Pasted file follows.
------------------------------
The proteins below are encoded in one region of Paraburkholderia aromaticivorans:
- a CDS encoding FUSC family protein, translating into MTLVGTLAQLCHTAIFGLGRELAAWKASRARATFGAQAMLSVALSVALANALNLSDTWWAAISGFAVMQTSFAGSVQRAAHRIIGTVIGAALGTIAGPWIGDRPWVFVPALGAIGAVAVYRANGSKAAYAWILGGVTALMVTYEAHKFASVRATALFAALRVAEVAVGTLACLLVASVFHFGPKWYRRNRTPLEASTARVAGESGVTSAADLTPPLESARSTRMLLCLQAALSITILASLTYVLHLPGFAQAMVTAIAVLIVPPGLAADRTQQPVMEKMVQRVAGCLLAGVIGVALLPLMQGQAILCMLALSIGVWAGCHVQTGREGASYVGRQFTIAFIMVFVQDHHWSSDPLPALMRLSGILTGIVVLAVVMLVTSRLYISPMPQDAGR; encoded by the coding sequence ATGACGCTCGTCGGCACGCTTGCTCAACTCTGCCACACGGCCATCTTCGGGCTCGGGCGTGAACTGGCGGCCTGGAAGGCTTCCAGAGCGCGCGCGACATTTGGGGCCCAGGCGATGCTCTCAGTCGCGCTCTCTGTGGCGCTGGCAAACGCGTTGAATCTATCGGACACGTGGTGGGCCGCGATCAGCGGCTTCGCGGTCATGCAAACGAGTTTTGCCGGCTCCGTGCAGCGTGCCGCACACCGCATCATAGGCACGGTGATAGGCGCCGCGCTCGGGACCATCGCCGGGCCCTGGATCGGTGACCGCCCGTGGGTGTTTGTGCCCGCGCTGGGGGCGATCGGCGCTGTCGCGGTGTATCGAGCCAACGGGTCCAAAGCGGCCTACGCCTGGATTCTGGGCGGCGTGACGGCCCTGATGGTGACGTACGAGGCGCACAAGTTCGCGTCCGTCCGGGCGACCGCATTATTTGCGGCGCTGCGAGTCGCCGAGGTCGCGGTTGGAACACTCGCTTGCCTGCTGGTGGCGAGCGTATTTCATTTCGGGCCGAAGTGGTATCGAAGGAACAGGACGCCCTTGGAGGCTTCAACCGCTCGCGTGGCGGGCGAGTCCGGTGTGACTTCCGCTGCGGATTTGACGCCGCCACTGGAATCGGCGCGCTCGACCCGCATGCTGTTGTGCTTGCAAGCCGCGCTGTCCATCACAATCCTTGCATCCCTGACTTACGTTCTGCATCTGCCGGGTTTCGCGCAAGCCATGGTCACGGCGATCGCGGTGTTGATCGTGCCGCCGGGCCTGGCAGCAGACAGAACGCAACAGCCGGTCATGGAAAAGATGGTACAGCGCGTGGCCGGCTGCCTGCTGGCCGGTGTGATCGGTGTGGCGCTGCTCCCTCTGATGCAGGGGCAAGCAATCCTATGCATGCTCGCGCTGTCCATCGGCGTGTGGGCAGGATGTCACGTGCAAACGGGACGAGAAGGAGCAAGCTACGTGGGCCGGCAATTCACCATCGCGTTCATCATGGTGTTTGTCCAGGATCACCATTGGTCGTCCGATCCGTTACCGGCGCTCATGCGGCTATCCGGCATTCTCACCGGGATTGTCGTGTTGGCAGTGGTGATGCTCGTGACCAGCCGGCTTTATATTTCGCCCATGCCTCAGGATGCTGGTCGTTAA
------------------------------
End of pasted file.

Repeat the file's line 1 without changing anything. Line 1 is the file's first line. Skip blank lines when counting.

The proteins below are encoded in one region of Paraburkholderia aromaticivorans: